04 Nov Hourly Minimum Wage for Casual Farm Workers
In a landmark ruling, the Fair Work Commission has ruled that casual farm workers are entitled to an hourly minimum wage of $25.41. From 2022, piece rate workers will be paid the minimum hourly wage in addition to piece rates which would allow a competent worker to earn an additional 15 per cent. Growers will also need to keep a record of hours worked.
The ruling follows consideration of the fairness of piece rate arrangements, where fruit and vegetable pickers are paid on a per piece basis. In delivering their findings, Fair Work said that the use of piece rates enabled some employers to pay workers just $3 per hour.
“The existing pieceworker provisions in the Horticulture Award are not fit for purpose; they do not provide a fair and relevant minimum safety net as required by (the Fair Work Act),” the Commission’s ruling found.
“The Full Bench was satisfied that the insertion of a minimum wage floor with consequential time recording provisions in the piecework clause is necessary to ensure that the Horticulture Award achieves the modern awards objective.”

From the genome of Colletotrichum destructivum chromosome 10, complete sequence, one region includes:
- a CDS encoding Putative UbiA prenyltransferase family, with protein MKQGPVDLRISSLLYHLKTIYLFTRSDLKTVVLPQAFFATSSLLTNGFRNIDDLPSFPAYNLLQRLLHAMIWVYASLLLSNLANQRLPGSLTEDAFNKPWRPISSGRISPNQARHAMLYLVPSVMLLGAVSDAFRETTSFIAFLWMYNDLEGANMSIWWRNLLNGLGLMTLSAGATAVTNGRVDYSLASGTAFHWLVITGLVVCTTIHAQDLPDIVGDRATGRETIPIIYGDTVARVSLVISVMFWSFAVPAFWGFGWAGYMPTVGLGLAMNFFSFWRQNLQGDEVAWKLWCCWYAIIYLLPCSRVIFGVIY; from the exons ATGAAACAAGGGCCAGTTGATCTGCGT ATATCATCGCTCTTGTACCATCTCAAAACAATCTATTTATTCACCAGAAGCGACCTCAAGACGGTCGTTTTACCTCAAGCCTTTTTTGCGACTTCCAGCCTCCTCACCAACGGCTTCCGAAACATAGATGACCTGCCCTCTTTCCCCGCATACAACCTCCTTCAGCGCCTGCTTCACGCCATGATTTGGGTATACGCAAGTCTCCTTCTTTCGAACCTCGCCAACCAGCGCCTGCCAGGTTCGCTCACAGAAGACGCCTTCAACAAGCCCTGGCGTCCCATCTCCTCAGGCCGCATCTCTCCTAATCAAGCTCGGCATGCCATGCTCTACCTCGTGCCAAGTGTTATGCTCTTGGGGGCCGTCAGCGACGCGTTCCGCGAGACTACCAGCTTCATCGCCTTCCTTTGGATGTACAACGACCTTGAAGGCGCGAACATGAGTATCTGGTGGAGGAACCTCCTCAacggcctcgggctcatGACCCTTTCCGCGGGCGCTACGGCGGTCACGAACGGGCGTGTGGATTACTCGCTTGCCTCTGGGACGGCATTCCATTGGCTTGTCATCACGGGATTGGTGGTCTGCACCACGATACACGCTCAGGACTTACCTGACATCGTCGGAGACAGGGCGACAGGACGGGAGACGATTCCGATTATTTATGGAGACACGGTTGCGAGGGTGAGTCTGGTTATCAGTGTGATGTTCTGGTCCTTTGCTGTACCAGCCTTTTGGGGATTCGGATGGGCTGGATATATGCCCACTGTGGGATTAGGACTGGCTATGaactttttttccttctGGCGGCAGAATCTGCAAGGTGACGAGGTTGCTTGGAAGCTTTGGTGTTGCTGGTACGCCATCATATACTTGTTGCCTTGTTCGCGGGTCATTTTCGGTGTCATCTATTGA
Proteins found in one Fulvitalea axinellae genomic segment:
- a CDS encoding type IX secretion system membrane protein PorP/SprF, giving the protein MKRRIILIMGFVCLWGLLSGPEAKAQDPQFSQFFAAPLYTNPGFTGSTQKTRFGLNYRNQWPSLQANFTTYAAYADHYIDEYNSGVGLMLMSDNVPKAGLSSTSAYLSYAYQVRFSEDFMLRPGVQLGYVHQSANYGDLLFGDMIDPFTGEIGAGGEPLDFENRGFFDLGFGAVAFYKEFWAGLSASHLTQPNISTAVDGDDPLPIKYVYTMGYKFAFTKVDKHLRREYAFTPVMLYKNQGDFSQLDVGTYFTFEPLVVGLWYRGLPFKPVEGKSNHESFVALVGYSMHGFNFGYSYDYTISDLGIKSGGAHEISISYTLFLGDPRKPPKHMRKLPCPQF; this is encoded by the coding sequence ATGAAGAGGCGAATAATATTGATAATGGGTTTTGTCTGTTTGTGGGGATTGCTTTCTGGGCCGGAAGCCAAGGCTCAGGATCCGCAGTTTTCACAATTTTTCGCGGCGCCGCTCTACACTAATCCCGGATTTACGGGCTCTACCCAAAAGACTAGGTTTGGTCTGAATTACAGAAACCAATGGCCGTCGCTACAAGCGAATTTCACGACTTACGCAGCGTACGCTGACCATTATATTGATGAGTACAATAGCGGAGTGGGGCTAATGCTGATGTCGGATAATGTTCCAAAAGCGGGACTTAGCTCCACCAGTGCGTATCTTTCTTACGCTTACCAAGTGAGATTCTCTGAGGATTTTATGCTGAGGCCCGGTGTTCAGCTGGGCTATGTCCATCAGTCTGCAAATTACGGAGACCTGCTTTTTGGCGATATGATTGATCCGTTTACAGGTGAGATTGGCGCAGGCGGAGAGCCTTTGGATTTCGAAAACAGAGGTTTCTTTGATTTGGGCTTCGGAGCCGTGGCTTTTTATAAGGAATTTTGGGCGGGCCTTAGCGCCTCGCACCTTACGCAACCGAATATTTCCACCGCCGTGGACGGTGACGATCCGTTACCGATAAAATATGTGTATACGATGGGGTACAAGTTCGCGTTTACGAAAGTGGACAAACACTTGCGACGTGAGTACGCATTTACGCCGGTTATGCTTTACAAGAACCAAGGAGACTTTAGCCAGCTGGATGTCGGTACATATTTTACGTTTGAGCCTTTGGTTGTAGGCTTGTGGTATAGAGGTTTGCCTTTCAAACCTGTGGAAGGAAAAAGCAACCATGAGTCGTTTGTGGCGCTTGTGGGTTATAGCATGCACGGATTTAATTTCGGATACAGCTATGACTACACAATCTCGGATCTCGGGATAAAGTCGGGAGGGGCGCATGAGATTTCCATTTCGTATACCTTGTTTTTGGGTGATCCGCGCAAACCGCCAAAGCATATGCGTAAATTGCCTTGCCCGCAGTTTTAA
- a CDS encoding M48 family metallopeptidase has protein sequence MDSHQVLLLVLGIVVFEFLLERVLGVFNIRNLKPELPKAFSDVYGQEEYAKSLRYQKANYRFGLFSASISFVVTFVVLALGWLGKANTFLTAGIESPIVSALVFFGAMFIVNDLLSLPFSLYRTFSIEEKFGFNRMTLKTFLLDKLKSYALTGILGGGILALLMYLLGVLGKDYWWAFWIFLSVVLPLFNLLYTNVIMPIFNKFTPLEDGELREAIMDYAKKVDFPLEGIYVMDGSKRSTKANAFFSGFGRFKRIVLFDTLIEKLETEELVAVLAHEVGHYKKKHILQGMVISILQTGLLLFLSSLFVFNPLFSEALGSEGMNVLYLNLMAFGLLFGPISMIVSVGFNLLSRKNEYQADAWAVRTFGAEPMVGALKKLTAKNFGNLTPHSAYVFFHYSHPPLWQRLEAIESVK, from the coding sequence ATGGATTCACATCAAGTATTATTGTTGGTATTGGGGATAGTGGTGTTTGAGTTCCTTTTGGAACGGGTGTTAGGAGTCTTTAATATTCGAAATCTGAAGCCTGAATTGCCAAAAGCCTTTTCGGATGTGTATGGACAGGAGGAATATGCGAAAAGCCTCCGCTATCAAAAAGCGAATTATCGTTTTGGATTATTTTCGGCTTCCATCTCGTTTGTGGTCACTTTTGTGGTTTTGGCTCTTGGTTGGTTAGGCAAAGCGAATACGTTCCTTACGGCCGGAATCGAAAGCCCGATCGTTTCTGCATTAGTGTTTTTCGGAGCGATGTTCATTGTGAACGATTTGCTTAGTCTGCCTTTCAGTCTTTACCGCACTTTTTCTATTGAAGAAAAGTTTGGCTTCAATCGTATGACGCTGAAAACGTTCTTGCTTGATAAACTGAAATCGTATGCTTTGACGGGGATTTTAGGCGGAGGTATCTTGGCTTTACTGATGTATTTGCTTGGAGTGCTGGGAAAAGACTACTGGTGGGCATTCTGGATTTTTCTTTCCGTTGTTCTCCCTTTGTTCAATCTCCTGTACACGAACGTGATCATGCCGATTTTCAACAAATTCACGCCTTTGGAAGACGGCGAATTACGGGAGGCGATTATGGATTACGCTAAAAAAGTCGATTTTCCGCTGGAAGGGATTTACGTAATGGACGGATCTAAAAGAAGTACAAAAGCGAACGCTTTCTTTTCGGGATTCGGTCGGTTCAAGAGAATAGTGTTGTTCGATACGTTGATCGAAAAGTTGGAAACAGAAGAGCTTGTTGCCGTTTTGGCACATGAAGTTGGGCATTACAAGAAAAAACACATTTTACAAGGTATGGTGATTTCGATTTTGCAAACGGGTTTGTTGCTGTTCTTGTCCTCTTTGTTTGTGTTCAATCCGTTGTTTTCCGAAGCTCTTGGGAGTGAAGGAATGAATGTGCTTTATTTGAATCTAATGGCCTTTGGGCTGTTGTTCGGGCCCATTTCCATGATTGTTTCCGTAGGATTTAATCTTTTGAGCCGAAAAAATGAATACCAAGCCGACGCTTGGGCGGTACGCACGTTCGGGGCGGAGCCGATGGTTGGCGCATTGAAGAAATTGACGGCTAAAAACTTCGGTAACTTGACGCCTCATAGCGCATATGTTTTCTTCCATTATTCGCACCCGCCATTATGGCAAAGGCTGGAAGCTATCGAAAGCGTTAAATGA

Australian Worker’s Union Advocates for Minimum Hourly Wage
The case was brought by the Australian Workers Union (AWU), who appealed to Fair Work to scrap the use of piece rate agreements in favour of a minimum hourly wage. AWU national secretary Daniel Walton said that the move would protect pickers from being exploited as cheap labour.
“Fruit pickers in Australia have been routinely and systemically exploited and underpaid. Too many farmers have been able to manipulate the piece rate system to establish pay and conditions far beneath Australian standards,” he said.
“From now on if you’re making less than $25 an hour fruit picking in Australia your boss is breaking the law and stealing from you.”
Growers Hit Back at Increased Labour Costs
Growcom chief executive Stephen Barnard worried the decision would cause more issues for an industry already facing an unprecedented labour shortage.
“We know for many growers labour is their most significant input cost. If they can’t wear these increased costs of offering piece rates, then our real concern is that we’ll see another exodus from horticulture of the most willing and motivated workers right in the middle of a severe labour shortage when we need them the most,” he said.
Mr Barnard said that the industrious nature of piece rate work was an essential drawcard used to attract workers to the sector.
“Looking forward, we need more employers offering rewarding piece rate work if we’re going to attract more Australians to our industry, and also more workers through Pacific labour programs and the new agriculture visa.”